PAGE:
Materialism Vs Spirituality Essay

Materialism and Spirituality

admin | February 17, 2016

Spirituality, or rabbaniyat is the elevation of man to a plane where the mind is focused on the higher, non-material realities of a godly existence.

By Maulana Wahiduddin Khan

Spirituality, or rabbaniyat is the elevation of man to a plane where the mind is focused on the higher, non-material realities of a godly existence. Its opposite is materialism, a course followed all too often in this world.
To put it another way, he who focuses on mere appearances is material-minded. And the one who rises above it is spiritual. He obeys the injunction of the Quran: Be devoted servants of God. (Quran: 3: 79).
To understand what constitutes materialism, imagine yourself looking at a palatial house or an attractive car and being overcome by the desire to possess it. A person who is unmoved by these objects and the notions of luxury they convey, lives in a more rarefied sphere. For him there is little attraction in the world of superficiality, being engrossed as he is in the higher realities of a supremely spiritual life. A truly non-material person’s soul exists at a profound level of spirituality. This is the unadulterated truth.
Those who live for worldly pleasures believe that gratification cannot be had except through the enjoyment of material goods. But this kind of thinking is the result of sheer ignorance. Having only experienced worldly pleasures, these people come to believe that every kind of enjoyment depends on it alone. If they were to experience spiritual pleasure they would quickly forget about material pleasures which are transient, whereas the spiritual kind may be savoured eternally.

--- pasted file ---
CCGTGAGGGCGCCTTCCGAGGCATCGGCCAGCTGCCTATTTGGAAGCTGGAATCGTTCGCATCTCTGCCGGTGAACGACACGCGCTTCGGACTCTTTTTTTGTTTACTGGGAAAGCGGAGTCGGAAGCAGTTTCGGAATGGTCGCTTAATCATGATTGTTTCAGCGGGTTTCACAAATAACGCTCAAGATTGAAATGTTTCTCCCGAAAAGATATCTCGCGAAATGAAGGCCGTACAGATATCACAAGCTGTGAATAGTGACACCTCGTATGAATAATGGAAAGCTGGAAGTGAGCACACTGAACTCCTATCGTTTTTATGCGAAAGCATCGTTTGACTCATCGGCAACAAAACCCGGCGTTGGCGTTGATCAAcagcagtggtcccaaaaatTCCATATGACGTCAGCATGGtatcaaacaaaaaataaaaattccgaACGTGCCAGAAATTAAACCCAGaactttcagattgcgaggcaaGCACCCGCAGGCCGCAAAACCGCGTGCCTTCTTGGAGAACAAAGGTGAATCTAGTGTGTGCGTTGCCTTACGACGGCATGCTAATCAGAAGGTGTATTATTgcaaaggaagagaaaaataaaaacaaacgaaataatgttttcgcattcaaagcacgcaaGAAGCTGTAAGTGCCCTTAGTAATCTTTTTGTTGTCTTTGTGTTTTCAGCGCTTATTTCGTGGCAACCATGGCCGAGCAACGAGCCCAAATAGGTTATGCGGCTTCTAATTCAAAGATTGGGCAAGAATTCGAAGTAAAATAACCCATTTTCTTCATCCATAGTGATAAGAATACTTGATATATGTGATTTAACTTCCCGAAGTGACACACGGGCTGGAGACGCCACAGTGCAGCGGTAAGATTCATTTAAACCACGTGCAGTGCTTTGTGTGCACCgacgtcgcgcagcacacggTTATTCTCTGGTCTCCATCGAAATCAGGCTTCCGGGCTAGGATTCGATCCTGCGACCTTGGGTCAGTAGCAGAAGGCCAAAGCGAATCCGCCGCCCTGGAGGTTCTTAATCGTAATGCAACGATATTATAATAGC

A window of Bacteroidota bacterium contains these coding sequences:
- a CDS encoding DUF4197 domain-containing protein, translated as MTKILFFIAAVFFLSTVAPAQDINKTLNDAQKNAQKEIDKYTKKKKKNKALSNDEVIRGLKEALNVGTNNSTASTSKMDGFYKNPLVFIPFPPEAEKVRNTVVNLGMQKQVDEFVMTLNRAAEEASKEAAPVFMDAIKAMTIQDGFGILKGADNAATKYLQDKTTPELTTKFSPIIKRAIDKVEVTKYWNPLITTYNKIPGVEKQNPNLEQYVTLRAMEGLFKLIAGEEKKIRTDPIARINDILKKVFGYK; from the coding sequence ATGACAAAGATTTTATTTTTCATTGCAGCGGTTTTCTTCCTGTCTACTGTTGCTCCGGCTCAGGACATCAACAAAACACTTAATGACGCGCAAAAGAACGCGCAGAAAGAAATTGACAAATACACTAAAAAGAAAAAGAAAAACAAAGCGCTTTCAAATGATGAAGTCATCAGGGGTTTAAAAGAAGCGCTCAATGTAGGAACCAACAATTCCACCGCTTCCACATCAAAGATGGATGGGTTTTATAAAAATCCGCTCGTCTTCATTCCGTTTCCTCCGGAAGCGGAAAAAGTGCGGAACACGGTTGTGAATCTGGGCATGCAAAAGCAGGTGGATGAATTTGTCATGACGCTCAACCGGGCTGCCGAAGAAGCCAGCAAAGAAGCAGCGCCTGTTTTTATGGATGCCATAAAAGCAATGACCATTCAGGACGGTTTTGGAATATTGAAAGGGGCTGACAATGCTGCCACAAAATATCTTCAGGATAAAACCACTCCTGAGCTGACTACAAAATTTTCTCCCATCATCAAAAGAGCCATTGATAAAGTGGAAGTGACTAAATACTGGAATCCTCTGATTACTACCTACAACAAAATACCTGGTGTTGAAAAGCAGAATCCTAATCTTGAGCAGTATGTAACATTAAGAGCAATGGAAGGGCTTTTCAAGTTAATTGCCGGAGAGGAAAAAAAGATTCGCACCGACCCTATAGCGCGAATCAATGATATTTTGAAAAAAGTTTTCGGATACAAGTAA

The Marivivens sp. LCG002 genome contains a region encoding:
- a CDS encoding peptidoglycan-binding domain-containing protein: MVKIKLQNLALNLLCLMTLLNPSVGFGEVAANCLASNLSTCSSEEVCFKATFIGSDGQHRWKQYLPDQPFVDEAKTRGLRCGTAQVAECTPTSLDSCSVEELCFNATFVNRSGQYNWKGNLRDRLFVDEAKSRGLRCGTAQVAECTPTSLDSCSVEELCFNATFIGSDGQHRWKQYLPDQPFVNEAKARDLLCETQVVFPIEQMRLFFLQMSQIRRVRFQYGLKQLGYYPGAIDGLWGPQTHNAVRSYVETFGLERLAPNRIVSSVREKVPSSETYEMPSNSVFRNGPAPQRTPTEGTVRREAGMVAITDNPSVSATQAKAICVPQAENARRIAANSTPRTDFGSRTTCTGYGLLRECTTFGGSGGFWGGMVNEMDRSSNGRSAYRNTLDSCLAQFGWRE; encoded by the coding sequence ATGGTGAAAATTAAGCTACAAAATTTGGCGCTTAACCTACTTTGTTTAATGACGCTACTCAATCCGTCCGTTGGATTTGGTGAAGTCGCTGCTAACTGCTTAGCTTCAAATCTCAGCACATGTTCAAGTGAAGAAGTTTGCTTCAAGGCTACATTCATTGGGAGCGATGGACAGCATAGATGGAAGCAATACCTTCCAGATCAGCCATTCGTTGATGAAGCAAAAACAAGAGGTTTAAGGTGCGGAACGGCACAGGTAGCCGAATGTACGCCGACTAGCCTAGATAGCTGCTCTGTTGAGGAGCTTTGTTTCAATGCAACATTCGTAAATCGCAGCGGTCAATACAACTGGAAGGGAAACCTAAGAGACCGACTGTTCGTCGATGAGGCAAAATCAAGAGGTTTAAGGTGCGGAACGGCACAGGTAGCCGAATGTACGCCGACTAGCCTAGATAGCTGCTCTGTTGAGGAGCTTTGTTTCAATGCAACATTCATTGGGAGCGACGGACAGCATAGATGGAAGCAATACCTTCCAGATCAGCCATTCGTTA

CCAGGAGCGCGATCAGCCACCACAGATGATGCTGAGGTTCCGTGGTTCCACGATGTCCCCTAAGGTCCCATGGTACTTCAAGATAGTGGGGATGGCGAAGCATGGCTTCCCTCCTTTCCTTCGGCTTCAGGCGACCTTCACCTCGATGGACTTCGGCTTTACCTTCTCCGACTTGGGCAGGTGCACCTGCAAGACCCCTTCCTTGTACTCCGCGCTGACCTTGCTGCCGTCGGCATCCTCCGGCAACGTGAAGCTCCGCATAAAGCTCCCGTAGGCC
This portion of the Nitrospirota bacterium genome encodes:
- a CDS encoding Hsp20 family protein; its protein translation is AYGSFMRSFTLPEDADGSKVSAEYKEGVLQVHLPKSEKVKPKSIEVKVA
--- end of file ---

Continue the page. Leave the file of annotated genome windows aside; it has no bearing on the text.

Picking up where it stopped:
The taste of good food is enjoyable, but it is only when the experience of eating results in an outpouring of thanksgiving to God that we attain complete pleasure.
A car ride can be exhilarating, but the pleasure that comes from a deep perception of reality—on sensing the indescribably unique power of God as manifested in cars, aero planes and all the other modern amenities created for man’s comfort—is far superior to that which one experiences while travelling in a luxurious automobile.
A materially-minded person finds pleasure only in something which he or she actually experiences. The spiritual person will thank God even at the sight of another person’s object. Rather, he transforms his friend’s material pleasure into spiritual pleasure for himself. A materially-minded person only sees the creation, while a spiritually-inclined person sees the splendor of the Creator through the creation. It is obvious that the spiritual riches accruing from the discovery of the Creator cannot be gained through objects he created.